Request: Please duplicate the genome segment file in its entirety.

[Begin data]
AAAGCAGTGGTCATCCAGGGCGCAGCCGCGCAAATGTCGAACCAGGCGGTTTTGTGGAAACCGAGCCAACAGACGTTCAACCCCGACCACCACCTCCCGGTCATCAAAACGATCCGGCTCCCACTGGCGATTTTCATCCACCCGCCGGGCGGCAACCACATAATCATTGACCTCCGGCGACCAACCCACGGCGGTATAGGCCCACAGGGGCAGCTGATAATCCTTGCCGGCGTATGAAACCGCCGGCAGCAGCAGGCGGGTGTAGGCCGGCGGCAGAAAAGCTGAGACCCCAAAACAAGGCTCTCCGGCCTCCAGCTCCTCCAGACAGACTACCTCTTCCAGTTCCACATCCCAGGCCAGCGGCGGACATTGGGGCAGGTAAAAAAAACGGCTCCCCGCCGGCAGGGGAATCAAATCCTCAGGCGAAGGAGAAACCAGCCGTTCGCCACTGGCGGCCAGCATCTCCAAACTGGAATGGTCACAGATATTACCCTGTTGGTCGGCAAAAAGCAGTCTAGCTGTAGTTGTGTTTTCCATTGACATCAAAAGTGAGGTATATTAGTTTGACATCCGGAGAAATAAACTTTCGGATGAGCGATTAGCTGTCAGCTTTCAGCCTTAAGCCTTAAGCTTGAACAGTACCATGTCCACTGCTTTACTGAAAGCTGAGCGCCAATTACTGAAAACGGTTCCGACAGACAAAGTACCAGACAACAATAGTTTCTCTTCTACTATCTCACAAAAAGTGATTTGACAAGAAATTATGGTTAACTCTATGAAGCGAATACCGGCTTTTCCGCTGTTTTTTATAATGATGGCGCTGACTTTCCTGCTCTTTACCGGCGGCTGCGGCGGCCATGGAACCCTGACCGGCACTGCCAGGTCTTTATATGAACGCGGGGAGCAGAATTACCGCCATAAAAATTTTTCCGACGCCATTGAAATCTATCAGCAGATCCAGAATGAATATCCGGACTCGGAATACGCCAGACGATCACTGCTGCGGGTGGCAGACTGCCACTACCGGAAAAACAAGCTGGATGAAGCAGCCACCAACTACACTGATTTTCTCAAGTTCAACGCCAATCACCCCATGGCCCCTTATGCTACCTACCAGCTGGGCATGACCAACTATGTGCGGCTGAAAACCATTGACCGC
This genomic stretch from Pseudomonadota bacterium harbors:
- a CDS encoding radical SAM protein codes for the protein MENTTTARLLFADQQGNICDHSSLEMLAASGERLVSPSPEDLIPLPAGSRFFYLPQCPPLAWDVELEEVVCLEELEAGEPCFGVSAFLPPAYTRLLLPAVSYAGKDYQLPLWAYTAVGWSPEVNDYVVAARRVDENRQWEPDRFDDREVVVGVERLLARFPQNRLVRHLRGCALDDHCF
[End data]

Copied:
AAAGCAGTGGTCATCCAGGGCGCAGCCGCGCAAATGTCGAACCAGGCGGTTTTGTGGAAACCGAGCCAACAGACGTTCAACCCCGACCACCACCTCCCGGTCATCAAAACGATCCGGCTCCCACTGGCGATTTTCATCCACCCGCCGGGCGGCAACCACATAATCATTGACCTCCGGCGACCAACCCACGGCGGTATAGGCCCACAGGGGCAGCTGATAATCCTTGCCGGCGTATGAAACCGCCGGCAGCAGCAGGCGGGTGTAGGCCGGCGGCAGAAAAGCTGAGACCCCAAAACAAGGCTCTCCGGCCTCCAGCTCCTCCAGACAGACTACCTCTTCCAGTTCCACATCCCAGGCCAGCGGCGGACATTGGGGCAGGTAAAAAAAACGGCTCCCCGCCGGCAGGGGAATCAAATCCTCAGGCGAAGGAGAAACCAGCCGTTCGCCACTGGCGGCCAGCATCTCCAAACTGGAATGGTCACAGATATTACCCTGTTGGTCGGCAAAAAGCAGTCTAGCTGTAGTTGTGTTTTCCATTGACATCAAAAGTGAGGTATATTAGTTTGACATCCGGAGAAATAAACTTTCGGATGAGCGATTAGCTGTCAGCTTTCAGCCTTAAGCCTTAAGCTTGAACAGTACCATGTCCACTGCTTTACTGAAAGCTGAGCGCCAATTACTGAAAACGGTTCCGACAGACAAAGTACCAGACAACAATAGTTTCTCTTCTACTATCTCACAAAAAGTGATTTGACAAGAAATTATGGTTAACTCTATGAAGCGAATACCGGCTTTTCCGCTGTTTTTTATAATGATGGCGCTGACTTTCCTGCTCTTTACCGGCGGCTGCGGCGGCCATGGAACCCTGACCGGCACTGCCAGGTCTTTATATGAACGCGGGGAGCAGAATTACCGCCATAAAAATTTTTCCGACGCCATTGAAATCTATCAGCAGATCCAGAATGAATATCCGGACTCGGAATACGCCAGACGATCACTGCTGCGGGTGGCAGACTGCCACTACCGGAAAAACAAGCTGGATGAAGCAGCCACCAACTACACTGATTTTCTCAAGTTCAACGCCAATCACCCCATGGCCCCTTATGCTACCTACCAGCTGGGCATGACCAACTATGTGCGGCTGAAAACCATTGACCGC
This genomic stretch from Pseudomonadota bacterium harbors:
- a CDS encoding radical SAM protein codes for the protein MENTTTARLLFADQQGNICDHSSLEMLAASGERLVSPSPEDLIPLPAGSRFFYLPQCPPLAWDVELEEVVCLEELEAGEPCFGVSAFLPPAYTRLLLPAVSYAGKDYQLPLWAYTAVGWSPEVNDYVVAARRVDENRQWEPDRFDDREVVVGVERLLARFPQNRLVRHLRGCALDDHCF